We have been watching a cardinal here at the cabin.He is a very bright red and the very image of the Virginia state bird.And he is so full of himself!I first noticed him when I was looking through the bedroom window at the bird feeder in the Linden tree in the front yard.As bright red as he was, he all but forced the eye to focus on him.Then, later, I saw that he was fluttering up against the window of the Toyota.“What is he doing?”, I asked myself, so I stopped to watch him.Pretty soon it became evident that he had discovered that there was another male, also bright red, horning in on his territory, or so he thought, because he was looking into the side mirror of the car on the passenger side.He would perch on what little window sill there was, and from time to time would fly at the mirror, and then return to his precarious perch.When he got really excited, he would poop down the door.
When we went out to get in the car, he flew off into the woods.I checked the mirror, to find beak marks all over it, and what looked like a fine dust.I think that was from his flying into the mirror to attack his rival.He must have thought that his rival gave as good as he got when he hit the mirror!I had to wash the door off before we drove away.
When we came back, we parked in the same place, and before long, the cardinal returned and went through all the same motions as before:he perched on the window sill and observed himself in the mirror.His attacks were fewer, though, and his observing himself was more prevalent.But he continued to poop all over the door.He spent a long time there – several hours.
Then my wife went out with green plastic garbage sacks and duct tape and covered the window from the top to part way down the door, eliminating the window sill altogether, and covering the mirror and part of the windshield.This move was intensely frustrating for the cardinal.He tried to perch on the windowsill, but there wasn’t any, and he slid off down the door.He perched on the running board instead and surveyed the situation.Then he hopped back and forth on the running board, looking up at the window.Then he tried to fly up to the windowsill again.He seemed to try to hover in order to look into the mirror, before fluttering to where the windowsill should have been, only to slide off again.Then he flew over to the Linden tree and looked the situation over from there.Then he flew to the running board.He hopped back and forth, looking up at the now covered window and mirror.Then he tried to fly up to the windowsill, but there was no purchase there for him to perch.He kept this up for a long time.We left the plastic sacks taped to the car overnight until we left for home.I still had to wash off the running board!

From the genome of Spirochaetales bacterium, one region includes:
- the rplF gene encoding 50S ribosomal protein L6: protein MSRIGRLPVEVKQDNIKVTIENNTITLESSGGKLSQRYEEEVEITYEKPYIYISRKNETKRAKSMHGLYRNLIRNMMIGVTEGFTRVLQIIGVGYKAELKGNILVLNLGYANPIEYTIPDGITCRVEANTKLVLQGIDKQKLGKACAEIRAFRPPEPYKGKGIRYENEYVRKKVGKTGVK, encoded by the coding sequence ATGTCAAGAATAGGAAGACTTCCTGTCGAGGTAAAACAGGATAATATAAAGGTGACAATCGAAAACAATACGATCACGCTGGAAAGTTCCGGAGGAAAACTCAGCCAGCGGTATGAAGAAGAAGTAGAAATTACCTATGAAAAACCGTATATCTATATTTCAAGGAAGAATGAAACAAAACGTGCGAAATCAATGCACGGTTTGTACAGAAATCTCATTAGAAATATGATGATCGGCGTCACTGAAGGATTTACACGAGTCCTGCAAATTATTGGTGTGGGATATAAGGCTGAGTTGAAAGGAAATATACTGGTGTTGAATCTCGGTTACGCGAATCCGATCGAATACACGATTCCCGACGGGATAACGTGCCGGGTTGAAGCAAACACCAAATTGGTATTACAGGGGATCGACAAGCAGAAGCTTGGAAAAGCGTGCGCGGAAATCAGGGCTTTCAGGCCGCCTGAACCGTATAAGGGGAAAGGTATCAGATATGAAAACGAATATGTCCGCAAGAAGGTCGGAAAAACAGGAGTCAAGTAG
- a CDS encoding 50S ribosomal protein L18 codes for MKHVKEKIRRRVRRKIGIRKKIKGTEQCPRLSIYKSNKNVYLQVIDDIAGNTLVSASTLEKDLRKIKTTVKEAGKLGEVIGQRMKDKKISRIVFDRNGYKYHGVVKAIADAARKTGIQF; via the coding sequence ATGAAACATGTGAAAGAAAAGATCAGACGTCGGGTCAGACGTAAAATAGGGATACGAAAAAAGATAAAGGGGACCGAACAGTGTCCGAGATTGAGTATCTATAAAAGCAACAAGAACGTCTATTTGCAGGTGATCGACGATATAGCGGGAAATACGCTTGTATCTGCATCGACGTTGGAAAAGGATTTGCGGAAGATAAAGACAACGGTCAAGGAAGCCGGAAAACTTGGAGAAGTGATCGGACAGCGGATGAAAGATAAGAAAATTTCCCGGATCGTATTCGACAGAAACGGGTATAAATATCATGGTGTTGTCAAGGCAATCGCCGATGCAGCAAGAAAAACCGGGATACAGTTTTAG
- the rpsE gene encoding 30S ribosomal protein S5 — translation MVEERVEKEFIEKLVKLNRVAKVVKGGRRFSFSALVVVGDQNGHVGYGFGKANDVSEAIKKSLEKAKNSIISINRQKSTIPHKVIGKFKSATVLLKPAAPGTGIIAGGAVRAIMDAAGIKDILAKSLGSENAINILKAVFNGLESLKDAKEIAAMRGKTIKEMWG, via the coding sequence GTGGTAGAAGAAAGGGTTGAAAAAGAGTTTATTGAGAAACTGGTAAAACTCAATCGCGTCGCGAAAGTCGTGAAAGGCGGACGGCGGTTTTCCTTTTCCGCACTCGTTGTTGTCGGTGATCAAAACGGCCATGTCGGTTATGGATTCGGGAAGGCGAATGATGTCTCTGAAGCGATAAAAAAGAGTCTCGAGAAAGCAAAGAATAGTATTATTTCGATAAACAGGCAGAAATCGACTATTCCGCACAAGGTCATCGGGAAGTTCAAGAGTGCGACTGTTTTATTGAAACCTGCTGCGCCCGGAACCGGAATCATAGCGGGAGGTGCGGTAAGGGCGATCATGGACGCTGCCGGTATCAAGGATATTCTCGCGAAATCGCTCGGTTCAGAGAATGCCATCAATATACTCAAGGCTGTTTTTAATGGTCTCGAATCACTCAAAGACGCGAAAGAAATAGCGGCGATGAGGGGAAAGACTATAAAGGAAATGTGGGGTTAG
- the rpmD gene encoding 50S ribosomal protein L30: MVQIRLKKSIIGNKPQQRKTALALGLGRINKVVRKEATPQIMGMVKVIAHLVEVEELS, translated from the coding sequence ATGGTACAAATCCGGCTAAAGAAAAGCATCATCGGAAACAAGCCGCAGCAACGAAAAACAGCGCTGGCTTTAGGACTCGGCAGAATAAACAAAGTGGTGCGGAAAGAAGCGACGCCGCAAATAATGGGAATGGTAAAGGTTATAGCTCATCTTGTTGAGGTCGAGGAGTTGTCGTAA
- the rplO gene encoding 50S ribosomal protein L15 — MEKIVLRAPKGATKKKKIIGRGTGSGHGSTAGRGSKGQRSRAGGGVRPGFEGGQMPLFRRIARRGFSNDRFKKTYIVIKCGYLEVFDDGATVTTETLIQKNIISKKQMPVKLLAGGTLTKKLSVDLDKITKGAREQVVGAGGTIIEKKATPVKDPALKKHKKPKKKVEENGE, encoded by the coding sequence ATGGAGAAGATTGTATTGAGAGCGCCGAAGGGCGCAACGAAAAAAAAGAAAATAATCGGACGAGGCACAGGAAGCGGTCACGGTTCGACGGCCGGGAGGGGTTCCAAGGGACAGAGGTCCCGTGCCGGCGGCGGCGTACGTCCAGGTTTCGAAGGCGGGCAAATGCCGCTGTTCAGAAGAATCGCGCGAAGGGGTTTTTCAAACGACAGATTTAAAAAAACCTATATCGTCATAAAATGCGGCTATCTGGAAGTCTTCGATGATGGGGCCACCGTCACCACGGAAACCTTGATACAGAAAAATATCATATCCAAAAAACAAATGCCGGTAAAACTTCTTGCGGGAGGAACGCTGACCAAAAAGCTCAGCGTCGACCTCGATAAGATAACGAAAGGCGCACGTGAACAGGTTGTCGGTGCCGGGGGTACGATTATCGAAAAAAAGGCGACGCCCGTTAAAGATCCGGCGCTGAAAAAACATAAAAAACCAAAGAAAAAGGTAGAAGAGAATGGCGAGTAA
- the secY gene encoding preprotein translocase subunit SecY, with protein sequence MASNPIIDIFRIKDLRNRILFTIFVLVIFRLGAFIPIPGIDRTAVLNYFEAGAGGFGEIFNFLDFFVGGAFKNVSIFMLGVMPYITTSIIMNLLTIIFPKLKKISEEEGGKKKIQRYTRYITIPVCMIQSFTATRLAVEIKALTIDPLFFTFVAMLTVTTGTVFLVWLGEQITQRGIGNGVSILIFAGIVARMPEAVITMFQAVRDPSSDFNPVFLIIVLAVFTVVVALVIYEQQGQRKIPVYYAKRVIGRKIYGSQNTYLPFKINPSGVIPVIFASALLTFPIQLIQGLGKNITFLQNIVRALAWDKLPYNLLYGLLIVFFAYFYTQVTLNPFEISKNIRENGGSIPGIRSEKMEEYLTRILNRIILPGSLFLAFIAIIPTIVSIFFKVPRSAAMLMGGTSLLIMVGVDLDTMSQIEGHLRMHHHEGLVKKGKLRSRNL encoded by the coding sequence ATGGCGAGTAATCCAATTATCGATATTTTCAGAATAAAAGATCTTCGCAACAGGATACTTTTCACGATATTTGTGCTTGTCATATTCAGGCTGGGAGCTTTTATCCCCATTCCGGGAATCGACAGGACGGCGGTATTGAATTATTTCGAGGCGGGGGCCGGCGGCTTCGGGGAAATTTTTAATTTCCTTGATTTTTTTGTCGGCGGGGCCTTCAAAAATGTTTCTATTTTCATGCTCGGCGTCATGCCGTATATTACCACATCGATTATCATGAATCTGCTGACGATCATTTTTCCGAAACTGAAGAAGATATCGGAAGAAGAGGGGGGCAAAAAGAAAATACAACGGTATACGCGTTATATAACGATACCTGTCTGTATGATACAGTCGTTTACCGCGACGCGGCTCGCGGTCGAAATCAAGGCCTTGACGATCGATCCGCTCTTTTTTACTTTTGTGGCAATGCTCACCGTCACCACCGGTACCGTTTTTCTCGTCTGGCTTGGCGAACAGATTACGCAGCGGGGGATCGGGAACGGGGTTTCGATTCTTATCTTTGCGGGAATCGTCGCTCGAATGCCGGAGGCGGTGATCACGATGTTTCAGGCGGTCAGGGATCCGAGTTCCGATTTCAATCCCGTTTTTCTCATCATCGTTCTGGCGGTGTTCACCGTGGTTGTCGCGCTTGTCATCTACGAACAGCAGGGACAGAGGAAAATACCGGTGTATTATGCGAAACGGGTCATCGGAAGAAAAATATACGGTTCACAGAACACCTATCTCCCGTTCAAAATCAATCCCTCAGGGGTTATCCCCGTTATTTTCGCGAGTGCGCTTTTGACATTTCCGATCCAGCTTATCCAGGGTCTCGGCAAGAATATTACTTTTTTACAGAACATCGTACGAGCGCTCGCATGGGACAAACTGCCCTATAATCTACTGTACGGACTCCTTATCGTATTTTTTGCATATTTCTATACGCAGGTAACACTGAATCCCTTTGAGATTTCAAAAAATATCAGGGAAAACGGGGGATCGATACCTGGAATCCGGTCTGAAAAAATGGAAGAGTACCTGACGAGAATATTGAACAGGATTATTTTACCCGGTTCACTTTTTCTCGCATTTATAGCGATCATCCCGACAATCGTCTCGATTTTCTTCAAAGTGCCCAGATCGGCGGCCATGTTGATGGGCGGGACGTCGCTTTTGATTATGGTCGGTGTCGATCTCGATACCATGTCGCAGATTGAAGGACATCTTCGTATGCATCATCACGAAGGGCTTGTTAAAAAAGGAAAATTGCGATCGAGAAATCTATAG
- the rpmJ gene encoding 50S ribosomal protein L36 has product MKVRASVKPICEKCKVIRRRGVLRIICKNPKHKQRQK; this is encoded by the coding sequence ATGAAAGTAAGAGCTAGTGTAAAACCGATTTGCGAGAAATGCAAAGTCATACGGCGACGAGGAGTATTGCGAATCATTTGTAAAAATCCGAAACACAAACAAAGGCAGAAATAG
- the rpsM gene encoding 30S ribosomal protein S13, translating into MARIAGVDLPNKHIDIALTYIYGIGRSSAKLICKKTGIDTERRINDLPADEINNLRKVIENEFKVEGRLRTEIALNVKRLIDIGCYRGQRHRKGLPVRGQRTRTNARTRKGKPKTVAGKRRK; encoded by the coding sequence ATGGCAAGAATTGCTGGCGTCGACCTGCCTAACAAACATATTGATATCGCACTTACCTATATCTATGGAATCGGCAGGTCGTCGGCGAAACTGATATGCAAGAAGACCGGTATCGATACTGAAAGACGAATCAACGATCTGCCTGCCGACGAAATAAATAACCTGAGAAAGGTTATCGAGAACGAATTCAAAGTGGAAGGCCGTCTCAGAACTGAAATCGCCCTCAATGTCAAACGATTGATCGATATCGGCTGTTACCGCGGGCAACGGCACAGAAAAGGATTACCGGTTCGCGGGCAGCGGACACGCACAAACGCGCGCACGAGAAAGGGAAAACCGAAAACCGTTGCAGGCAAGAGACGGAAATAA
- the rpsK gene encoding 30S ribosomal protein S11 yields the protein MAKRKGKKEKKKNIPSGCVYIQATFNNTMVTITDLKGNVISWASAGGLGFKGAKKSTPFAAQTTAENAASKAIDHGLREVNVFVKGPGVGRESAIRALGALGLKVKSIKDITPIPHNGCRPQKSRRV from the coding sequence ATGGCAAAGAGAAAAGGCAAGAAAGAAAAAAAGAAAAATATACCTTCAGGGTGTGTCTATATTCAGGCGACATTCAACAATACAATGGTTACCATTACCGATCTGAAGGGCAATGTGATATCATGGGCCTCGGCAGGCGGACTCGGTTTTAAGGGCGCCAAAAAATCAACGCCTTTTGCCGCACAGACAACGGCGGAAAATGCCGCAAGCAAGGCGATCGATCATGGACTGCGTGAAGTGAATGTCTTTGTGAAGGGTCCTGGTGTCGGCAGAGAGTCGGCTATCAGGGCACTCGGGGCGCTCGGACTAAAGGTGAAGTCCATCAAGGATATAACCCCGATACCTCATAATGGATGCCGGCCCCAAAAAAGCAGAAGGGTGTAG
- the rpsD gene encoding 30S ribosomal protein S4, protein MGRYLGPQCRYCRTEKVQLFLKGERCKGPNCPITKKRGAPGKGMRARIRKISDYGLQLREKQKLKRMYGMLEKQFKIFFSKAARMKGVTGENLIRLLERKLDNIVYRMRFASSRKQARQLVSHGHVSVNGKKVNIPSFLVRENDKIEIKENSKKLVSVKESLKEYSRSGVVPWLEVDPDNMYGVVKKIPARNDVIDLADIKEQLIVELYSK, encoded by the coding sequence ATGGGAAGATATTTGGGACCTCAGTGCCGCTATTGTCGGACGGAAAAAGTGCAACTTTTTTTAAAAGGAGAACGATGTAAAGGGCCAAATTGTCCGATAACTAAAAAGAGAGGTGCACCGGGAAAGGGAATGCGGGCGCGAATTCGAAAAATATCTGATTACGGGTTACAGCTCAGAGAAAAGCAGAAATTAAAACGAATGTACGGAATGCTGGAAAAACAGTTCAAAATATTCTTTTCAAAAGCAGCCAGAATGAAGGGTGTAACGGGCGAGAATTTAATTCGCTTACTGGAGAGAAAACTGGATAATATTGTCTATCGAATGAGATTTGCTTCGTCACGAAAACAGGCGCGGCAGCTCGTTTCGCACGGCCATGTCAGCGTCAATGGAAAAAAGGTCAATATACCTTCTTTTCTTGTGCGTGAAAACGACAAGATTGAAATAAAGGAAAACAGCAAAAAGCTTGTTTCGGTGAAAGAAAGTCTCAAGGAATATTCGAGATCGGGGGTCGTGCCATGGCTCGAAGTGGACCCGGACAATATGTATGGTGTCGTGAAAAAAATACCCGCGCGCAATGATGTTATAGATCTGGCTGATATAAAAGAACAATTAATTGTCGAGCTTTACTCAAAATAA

The next week when we came out to the cabin, we parked in the back instead of out by the Linden tree.We saw the cardinal in the Linden tree, but for a whole day we didn’t see him out back where the car was.Then, the next day, he discovered where the car was!But instead of going to the passenger side, which would have been on the side away from us, he went to the driver’s side where we could see him.First he hopped up on the running board and looked around.Then he hopped from one end of the running board to the other and back again (leaving little evidences of his passage as he went).Finally he flew up to the window sill where he could see into the mirror.From time to time he would lose his footing on the window sill, it is so narrow, but he would just flutter his wings and get a better grip.Again, there was less attacking, and more admiring of himself in the mirror.Do you suppose he began to understand it was himself he was looking at?It sure seemed that way to me.He stayed there most of the day and only flew away when we went out to get into the car.Again, I had to wash the bird poo off the car before we left.
The next time we came to the cabin we drove my Honda, and we didn’t see the cardinal at all.We thought maybe because my car was black instead of gray, and a different shape, that he didn’t recognize it as the same kind of object.
This week we drove the Toyota again, and parked out by the Linden tree, but we haven’t seen him this week either. I keep thinking he has found a mate and is now so busy trying to feed his family that he has no time for admiring himself in the mirror. I sort of miss him – he was the most beautiful cardinal I have ever seen.
I am a 16-times grandfather who has worked most of my life as a government employee. Now I spend my spare time reading, drawing, and working hard on my farm in West Virginia. Since that house is heated solely by a wood-burning stove, I spend a lot of time caring for the 40 acres of woods.